CUDA vs. SLI Any performance difference?

I understand CUDA is meant to take advantage of multiple GPUs for parallel processing, but let’s say you have one graphics card,
with one GPU, or even a SLI configuration with two cards in one machine, that does not use CUDA.

Would the performance to be the same in these cases?

CUDA is meant to take advantage of any number of GPU’s in your system (1 or more), and cannot make use of multiple GPU’s if they are connected in SLI. The parallel processing part comes from the nature of the GPU. It is much less flexible than a standard CPU, but as a result, needs fewer transistors to work (meaning that you can fit many more ‘cores’ on a single die).

I understand that, but what I’m trying to say, is that, if you consider a case where parallelism is not a factor, is the performance

the same with or without CUDA? I am just curious.

What is the difference between an apple???<<

You can’t compare CUDA with SLI.

I don’t understand your question. In the domain of (3D) graphics (Direct X or OpenGL) parallelism is always a factor. So an SLI-bundle of GPUs – in comparison to a single GPU – may accelerate (e.g. frames per second) your graphics application.

In the domain of GPGPU one’s goal is to write (general purose) parallel algorithms to be executed on the GPU. CUDA is the programming framework for developers to write such algorithms. BTW you mustn’t bundle your GPUs with SLI if you want to harness the power of any GPU with CUDA-programms. If parallelism is not a factor a single CPU thread will be faster than a single GPU thread. ROUGHLY speaking, this is 'cause a single scalar processor and the memory management of a GPU is much more primitive than the CPU of your host computer.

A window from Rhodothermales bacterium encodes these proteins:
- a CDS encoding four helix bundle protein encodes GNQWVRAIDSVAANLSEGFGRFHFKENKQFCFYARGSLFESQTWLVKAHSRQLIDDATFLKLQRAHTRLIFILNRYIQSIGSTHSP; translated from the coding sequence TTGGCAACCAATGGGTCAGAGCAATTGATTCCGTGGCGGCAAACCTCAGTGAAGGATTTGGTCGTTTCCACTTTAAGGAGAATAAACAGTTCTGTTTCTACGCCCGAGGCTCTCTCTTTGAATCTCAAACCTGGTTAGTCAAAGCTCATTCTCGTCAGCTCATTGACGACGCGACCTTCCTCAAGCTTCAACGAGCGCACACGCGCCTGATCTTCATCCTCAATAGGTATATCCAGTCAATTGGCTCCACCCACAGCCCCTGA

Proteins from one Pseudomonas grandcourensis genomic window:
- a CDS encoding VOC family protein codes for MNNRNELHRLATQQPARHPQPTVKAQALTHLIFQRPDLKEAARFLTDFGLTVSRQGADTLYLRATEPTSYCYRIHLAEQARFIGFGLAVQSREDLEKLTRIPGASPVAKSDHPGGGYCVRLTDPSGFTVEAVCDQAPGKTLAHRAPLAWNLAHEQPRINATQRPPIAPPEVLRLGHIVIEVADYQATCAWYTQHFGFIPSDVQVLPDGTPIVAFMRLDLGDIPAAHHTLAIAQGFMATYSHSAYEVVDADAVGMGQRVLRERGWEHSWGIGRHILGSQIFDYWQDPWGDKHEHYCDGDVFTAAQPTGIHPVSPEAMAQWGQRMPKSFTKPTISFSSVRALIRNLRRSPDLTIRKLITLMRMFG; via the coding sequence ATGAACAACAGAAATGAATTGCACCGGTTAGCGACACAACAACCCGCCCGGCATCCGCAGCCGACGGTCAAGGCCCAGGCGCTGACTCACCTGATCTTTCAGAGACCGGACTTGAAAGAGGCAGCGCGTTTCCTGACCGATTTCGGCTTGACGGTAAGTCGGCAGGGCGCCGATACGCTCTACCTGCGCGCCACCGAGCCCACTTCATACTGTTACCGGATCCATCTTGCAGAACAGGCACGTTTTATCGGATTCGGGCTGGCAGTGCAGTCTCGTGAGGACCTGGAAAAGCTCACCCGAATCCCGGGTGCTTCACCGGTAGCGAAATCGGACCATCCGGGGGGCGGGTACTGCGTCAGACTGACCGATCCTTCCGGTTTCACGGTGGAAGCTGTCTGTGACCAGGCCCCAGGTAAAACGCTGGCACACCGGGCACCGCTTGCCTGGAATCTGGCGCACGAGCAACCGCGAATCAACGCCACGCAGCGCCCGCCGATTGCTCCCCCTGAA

What performance are you taking about? Graphics performance (framerates or polygons per seconds or something)? Because CUDA (or the lack of it) effectively has nothing to do with the graphics performance of a given card - except in the sense that the last two generations of GPUs from NVIDIA support CUDA and older ones do not.

CUDA is a completely separate feature which allows programmers to write and run computationally intensive non-graphics functions on the GPU. PhysX is probably the highest profile example of this, but people around here are doing stuff like computational physics, chemistry, biology, and real time image analysis on their CUDA GPUs.

It is all about using the GPU for something other than graphics.

Thanks for the replies. That is essentially what I was trying to understand.